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What to Say to a Dying Person. These five essential things to say to a dying person are not meant to be in any specific order by priority. Different people will put different value on each one. Some may apply to you, others may not. Please use them where you see fit.
That’s one good way to show that your patient remains in control and that her wishes are respected. To help you provide the best palliative care to your dying patients, here’s a list of the things you should never ever say when communicating with them.
Here, people who address this reality every day — whether they’re psychologists, chaplains or cancer patients — share advice on what helps, and what doesn’t. Don’t say, “It’s going to be OK” It’s an automatic and well-intended response, but don’t try to reassure a friend or loved one that everything will end up just fine.
It’s a privilege and an honor to bear witness at the time of death, but it can cause feelings of inadequacy. You Can’t Fix It. You can’t fix this by changing a dressing, or providing patient education. In fact, you can’t fix this. At all. You cannot take their pain away, no matter what you say or do.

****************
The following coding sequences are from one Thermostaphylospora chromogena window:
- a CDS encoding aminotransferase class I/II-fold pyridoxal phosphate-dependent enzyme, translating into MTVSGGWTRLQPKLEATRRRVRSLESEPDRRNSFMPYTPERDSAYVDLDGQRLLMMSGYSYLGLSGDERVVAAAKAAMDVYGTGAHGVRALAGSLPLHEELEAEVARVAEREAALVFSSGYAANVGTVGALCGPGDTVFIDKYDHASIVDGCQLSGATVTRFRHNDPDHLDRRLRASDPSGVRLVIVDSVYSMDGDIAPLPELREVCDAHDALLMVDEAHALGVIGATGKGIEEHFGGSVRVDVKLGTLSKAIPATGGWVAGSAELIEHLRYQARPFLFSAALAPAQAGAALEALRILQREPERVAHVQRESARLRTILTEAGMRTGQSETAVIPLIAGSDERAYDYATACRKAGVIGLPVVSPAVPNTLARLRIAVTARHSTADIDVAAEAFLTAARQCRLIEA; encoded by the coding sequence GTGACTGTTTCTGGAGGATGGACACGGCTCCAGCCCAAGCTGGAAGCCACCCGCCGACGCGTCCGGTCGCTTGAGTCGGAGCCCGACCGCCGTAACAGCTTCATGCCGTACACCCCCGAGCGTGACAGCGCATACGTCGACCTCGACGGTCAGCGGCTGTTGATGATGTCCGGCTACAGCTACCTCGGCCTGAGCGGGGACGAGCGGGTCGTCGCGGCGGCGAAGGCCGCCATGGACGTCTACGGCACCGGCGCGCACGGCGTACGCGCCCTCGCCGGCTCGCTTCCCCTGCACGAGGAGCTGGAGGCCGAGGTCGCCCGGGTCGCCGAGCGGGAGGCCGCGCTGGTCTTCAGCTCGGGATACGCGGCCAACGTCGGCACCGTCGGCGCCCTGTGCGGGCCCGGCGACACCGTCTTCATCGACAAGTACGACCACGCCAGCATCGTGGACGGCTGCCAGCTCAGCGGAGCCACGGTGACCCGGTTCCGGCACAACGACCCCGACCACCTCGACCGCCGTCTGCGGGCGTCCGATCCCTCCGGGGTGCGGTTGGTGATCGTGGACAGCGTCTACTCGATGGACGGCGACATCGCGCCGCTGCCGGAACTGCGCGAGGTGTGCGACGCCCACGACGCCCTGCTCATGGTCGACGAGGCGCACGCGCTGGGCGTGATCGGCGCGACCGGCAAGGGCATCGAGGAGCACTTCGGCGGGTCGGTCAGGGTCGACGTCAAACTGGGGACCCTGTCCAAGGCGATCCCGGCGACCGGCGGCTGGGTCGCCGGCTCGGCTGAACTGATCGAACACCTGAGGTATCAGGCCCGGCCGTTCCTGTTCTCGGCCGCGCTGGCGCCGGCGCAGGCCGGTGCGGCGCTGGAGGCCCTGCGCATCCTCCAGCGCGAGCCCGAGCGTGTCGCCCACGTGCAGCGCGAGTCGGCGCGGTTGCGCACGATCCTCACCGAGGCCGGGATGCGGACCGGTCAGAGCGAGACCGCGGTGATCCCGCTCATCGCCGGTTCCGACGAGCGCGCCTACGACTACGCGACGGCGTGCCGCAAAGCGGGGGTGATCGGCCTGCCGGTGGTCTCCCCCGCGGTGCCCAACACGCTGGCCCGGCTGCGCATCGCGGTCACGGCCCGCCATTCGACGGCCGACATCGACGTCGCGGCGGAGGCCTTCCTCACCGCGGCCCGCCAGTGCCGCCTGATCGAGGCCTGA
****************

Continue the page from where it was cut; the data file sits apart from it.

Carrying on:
Anticipatory grief is a difficult process experienced by friends and relatives as well as the dying individual. Experts who assist patients in their final days say the best thing to do for someone who has received news of their prognosis is to allow them to guide your conversations and actions.
Communicating with dying patients is difficult and taking care of yourself emotionally should always come first. Honesty. Pretending the problem doesn’t exist is insulting to the patient. Most people who are dying are aware of what is happening. If you don’t acknowledge what you know it may make the person feel like you are infantilizing them.